Thank you for sharing Samuelis, I cant help but think that you were enlightened during this experience, once all of the poisons were out of your system your mind opened new doors of perception. Maybe you really did remove some kind of barrier blocking this perception. I feel the same way now with insomnia,gut churning,mind racing, pretty much all of th
e above, minus the hallucinations, although I do see tracers. This could be related to my new vegan diet, maybe reading to much ATS, or not working enough. I have too much time on my hands so I constantly dwell on conspiracies, to the point now that ALL is a conspiracy, but I'm able to remain calm, and avoid thefear". I don't mind being like this really. You have to become One with the MAnia, i think...

Random thoughts; John the Baptist starved himself for forty days before writing the Book
of Revelations, after the forty days he started talking to Angels and such, I wonder if this is the key..
edit on 9-8-2012 by SmikeS because: sory about the grammer, but I want to add that I believe your diet plays a big part in this.
edit on 9-8-2012 by SmikeS because:
spelling



posted on Aug, 9 2012 @ 09:13 AM
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reply to post by Samuelis
 


I don't think you are bipolar. Are you currently on medication? People with bipolar have more than one episode, and most go up and down even when on medication. The meds just make the episodes easier to handle.



posted on Aug, 9 2012 @ 09:52 AM
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reply to post by Samuelis
 


If you are telling the truth, then I commend you for being open and honest.

It saddens me that we don't take care of our own in the U.S --- instead we give them terrible drugs as some dark age cure-all for anyone who has lost their way in the jungle of civilization.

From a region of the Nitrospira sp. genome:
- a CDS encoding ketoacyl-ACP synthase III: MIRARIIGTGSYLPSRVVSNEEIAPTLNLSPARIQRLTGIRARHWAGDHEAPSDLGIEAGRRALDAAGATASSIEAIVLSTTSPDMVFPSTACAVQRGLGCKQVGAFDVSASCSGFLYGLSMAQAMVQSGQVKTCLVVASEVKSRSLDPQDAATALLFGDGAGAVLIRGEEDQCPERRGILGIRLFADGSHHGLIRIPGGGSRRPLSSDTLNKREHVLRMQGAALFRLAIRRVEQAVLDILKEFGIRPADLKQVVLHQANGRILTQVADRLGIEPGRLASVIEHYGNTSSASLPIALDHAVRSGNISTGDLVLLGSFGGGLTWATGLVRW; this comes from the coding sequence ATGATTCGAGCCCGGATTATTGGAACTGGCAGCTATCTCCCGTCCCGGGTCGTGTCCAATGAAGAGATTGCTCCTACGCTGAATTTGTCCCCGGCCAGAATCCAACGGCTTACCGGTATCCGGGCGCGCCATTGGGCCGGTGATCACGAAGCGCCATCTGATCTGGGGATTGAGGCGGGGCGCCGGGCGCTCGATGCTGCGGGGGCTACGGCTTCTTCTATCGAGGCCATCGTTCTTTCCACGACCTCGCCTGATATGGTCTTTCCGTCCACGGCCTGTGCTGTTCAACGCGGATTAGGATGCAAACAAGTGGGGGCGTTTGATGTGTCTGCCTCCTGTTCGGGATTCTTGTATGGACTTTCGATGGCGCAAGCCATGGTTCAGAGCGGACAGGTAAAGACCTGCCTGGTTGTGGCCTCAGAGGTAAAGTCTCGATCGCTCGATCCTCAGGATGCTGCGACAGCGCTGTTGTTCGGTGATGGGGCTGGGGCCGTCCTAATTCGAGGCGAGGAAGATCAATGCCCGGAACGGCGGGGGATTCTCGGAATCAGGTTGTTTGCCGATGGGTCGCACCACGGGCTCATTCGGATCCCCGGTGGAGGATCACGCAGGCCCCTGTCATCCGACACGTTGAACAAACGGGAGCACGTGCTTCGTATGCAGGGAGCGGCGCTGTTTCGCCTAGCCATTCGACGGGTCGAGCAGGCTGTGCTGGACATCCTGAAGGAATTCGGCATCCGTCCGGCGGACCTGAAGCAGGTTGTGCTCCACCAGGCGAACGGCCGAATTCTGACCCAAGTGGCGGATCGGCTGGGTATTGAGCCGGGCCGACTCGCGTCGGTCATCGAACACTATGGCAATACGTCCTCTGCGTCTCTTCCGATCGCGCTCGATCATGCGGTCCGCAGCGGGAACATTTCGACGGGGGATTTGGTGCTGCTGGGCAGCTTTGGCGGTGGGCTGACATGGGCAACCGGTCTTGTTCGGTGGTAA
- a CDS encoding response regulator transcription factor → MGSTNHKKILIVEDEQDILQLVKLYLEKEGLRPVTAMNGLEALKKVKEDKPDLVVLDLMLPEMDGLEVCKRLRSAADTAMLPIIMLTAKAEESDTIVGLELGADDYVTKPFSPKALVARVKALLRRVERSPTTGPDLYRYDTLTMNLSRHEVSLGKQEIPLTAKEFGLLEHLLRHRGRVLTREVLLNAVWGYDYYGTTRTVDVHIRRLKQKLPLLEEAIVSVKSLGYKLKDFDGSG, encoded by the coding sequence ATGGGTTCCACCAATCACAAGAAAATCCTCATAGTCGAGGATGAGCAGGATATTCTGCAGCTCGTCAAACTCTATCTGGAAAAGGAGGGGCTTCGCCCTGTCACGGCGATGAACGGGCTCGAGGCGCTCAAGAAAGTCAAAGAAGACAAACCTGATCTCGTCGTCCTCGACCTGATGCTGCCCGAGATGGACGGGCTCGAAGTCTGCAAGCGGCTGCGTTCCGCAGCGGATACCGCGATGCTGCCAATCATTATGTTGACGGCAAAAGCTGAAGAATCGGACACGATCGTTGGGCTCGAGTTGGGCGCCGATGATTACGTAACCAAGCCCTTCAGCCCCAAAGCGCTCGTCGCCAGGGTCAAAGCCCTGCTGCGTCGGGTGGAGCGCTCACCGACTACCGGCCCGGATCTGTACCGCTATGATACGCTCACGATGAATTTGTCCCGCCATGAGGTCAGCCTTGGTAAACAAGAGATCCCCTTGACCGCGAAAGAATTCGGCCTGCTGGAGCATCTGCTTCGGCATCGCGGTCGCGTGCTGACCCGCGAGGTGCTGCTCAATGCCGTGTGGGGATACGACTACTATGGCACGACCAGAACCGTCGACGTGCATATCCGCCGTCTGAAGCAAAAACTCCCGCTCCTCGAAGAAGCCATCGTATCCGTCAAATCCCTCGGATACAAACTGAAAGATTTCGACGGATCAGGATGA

Thanks for sharing your story, and I wish you the best. If you ever need to talk just PM me.



posted on Aug, 9 2012 @ 10:08 AM
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reply to post by Samuelis
 

Thank you for sharing this. I have Schizo affective disorder bipolar type. I feel our culture denies the existence of mental disorders until someone does something off the wall like Aurora CO. Not all cases of mental illness end up that way and because I know that's when most people hear of it I am not comfortable disclosing that about myself. I applaud this thread. I wish there was more ways to expose people to the more common scenarios.

I spent a month in a mental hospital 1 year ago and my life will be forever changed.

Thank you.



posted on Aug, 9 2012 @ 11:18 AM
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reply to post by Wifibrains
 


That guy is nuts and speaks of nothing but an ongoing series of bizarre rationalizations.



posted on Aug, 9 2012 @ 11:37 AM
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Mental illness is an altered state of consciousness akin to a trip on your drug of choice.

The world we live in is stranger than anyone can possibly imagine, and that's all I can say about that.



posted on Aug, 9 2012 @ 11:39 AM
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reply to post by unityemissions
 

Try not to be so judgmental. We are being watched and evaluated.



posted on Aug, 9 2012 @ 11:40 AM
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Originally posted by aaaiii
Mental illness is an altered state of consciousness akin to a trip on your drug of choice.

The world we live in is stranger than anyone can possibly imagine, and that's all I can say about that.


The first part is dead on. '___' used to be given to psychiatrists so that they could gleam into the minds of their schizophrenic patients, experiencing a psychotic break first hand.

The second part is a bit off. The world is exactly what we collectively imagine it to be.




Originally posted by aaaiii
reply to post by unityemissions
 

Try not to be so judgmental. We are being watched and evaluated.


Yea, that vagueness works wonders...lemme tell you.

edit on 9-8-2012 by unityemissions because: (no reason given)